Charles N. Daugherty came to Frederick via Gettysburg in the year 1909, at which time he was appointed caretaker. The fairground was only 40 acres in size, but would be enlarged to 60 during his tenure. He had a hand in building, re-building and supervising construction of all the structures on the premises before his retirement in 1950. He has been described as a “versatile artisan” and spent nights here when the grounds were bustling with fairgoers in the heart of fall, all major holidays and the darkest/coldest days of winter.
Charles Norman Daugherty was born on February 18th, 1879, the son of Jacob L. and Mary (Pfeffer) Daugherty. He spent his youth on the family farm in Cumberland Township, Adams County, PA. He was married on December 8th, 1901 at the Mount Joy Lutheran Parsonage in Barlow, Adams County, PA. His bride was a Frederick girl named Mary Maud Solt, daughter of Jacob Berry Solt, the then-caretaker of the Frederick Fairgrounds on East Patrick Street.
The young couple lived in Cumberland Township after their nuptials and would have three children: Margaret (b. 1902), Edward (b. 1908), and Mary (b. 1911). They would move to the Frederick area before Edward's birth in 1908.
In 1909, Jacob B. Solt announced his intent of retiring from his position as keeper of the Frederick Fairgrounds. He asked the Fair’s Board of Directors if his son-in-law, Charles, would be permitted to take over his job. Mr. Solt went one step further in promising that if Mr. Daugherty did not perform job duties to a satisfactory manner, that he would re-assume duties as keeper.
Charles got the job and, sufficed to say, successfully passed his 90-day review and then some. By the year 1917, he was being paid $2.00/day for his services as groundskeeper.
From records we learn that his wage gradually increased over the next seven years to $75.00/month (basically $2.42/day in a 31-day month). The minutes reflect that he was required to give his time to the Frederick Agricultural Society, however a major perk included free residence in the keeper’s dwelling, complete with the “privilege” of raising 25 chickens confined to his yard.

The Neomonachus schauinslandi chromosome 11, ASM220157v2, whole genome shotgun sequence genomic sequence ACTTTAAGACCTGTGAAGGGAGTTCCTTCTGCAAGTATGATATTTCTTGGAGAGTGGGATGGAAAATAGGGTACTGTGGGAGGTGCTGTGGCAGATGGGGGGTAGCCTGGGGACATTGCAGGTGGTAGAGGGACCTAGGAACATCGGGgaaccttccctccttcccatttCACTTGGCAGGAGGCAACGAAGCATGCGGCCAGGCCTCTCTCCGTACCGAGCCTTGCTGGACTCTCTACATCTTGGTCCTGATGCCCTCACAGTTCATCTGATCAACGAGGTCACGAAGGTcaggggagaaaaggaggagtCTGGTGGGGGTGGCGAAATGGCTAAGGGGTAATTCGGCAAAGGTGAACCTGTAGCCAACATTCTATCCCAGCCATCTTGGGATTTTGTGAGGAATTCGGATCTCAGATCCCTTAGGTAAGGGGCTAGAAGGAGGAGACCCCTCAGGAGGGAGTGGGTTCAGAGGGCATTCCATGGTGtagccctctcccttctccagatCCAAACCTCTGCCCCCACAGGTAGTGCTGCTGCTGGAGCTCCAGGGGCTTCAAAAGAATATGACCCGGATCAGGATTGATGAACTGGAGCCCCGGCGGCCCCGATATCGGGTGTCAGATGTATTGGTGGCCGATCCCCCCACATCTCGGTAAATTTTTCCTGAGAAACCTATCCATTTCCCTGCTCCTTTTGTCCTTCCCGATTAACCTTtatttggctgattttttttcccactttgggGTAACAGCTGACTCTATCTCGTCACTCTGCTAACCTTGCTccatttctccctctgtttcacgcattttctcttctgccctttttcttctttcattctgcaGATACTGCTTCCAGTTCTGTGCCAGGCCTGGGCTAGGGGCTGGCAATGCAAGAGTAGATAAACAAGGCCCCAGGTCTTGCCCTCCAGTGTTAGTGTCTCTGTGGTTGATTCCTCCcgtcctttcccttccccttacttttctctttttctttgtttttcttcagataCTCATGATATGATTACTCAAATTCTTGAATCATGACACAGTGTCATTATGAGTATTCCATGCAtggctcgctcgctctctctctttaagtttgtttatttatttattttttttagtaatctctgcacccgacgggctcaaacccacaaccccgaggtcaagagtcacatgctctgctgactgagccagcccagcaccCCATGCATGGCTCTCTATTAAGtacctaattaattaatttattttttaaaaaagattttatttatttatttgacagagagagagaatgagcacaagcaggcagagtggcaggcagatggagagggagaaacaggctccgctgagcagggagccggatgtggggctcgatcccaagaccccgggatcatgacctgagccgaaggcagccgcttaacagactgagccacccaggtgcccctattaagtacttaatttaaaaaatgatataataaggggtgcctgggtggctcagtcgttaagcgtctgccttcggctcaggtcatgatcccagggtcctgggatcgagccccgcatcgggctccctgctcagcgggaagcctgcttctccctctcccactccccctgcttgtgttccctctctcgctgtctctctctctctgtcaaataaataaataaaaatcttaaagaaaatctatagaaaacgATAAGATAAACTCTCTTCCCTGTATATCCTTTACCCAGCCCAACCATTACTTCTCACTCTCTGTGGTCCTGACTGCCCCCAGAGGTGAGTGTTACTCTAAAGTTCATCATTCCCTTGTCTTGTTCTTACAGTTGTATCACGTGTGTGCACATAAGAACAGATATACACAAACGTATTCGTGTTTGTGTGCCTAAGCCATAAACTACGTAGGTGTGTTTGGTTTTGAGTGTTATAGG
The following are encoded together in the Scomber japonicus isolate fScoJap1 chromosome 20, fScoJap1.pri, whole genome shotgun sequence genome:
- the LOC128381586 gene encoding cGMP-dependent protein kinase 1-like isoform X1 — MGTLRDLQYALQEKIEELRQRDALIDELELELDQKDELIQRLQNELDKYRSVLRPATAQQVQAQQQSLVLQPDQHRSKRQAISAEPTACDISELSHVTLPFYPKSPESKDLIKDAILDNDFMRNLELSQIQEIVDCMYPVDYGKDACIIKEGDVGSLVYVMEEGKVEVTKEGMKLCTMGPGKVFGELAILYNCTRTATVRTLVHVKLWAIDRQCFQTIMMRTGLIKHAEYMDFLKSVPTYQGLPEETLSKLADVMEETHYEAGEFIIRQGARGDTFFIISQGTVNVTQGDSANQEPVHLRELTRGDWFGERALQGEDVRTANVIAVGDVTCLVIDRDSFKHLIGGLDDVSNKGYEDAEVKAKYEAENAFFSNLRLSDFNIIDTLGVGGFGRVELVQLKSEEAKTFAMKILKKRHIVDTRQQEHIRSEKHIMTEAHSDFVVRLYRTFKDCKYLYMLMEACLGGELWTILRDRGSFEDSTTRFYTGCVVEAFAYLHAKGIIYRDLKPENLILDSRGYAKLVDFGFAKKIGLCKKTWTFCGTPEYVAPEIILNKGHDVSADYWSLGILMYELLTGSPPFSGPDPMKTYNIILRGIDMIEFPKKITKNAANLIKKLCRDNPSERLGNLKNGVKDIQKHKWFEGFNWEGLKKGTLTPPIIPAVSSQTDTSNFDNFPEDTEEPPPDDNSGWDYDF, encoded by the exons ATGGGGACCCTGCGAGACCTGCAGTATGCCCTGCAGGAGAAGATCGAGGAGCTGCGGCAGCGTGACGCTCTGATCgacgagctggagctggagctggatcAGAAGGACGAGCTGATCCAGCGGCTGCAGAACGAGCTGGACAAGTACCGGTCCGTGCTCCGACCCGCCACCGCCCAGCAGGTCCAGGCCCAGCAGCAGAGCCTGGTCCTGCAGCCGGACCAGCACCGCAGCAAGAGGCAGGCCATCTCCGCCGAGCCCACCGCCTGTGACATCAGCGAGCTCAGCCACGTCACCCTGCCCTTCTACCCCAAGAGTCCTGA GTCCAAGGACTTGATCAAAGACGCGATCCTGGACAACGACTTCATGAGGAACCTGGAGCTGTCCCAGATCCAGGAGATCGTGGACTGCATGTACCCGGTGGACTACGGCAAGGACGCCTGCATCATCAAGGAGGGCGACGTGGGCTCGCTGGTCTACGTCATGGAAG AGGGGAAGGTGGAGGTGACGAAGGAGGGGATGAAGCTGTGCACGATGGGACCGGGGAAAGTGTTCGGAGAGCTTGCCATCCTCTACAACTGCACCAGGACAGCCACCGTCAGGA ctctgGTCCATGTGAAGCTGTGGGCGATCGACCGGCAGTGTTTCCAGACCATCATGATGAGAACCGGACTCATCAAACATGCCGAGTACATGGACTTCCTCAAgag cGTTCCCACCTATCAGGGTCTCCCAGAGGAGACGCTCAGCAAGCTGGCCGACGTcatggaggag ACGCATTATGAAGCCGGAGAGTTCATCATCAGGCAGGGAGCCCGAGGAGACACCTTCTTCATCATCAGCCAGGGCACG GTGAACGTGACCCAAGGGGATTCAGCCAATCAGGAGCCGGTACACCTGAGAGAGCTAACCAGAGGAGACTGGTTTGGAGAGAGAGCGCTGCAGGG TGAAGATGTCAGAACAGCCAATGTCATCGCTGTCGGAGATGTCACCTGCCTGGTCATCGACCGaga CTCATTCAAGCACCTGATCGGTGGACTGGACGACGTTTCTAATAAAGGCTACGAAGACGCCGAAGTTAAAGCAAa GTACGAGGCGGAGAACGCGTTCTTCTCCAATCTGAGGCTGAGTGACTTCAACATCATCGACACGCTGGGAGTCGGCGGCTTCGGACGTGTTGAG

When living on an agricultural fairgrounds, life among animals has its ups and downs as can be attested to from these articles found in the old newspaper archives.
Charles N. Daugherty faithfully served until April 1st, 1950, completing 41 years of service. His replacement would be a gentleman named Guy Wetzel (1900-1971) who is also buried in Mount Olivet with Charles' predecessor, father-in-law Jacob B. Solt who had died in 1925.
An event likely prompting Mr. Daugherty's retirement was the death of wife Maud on May 16th, 1949. She would be laid to rest just a few feet from her parents and her daughter Margaret who died at age seven back in March of 1910.
Charles took up residence off the fairgrounds property for the first time in 40+ years. He would move to 920 Motter Avenue across from Staley Park in the north end of Frederick City. His son Edward was living there in the 1940 and 1950 census records. Charles sold the property to Edward in 1949, and his grandson Edward Daugherty, Jr. still lives here. An alley that runs behind the house is called Daugherty Alley.
Charles died in August, 1964 and was buried in the Solt family lot in Mount Olivet's Area OO/Lot 26. Maud's parents Jacob and Elizabeth are buried directly behind the Daughertys. Daughters Margaret Elizabeth Daugherty (1902-1910) and Mary Helen Daugherty (1911-2003) are buried here also.
Charles N. Daugherty took good, or should I say great, care of the fair, and we owe him a debt of gratitude for being among those of Frederick's past who gave us the fruits of Frederick present that we enjoy today. The Great Frederick Fair is certainly one of our community's prized possessions to call our own.
To learn more about the history of the Great Frederick Fair, click the button below.
Come visit our Friends of Mount Olivet booth at the Frederick Fair (under the West Grandstand). Come visit Chris and other Mount Olivet staff and ask to play the "Stories in Stone" Trivia Challenge for an opportunity to win Mount Olivet history memorabilia.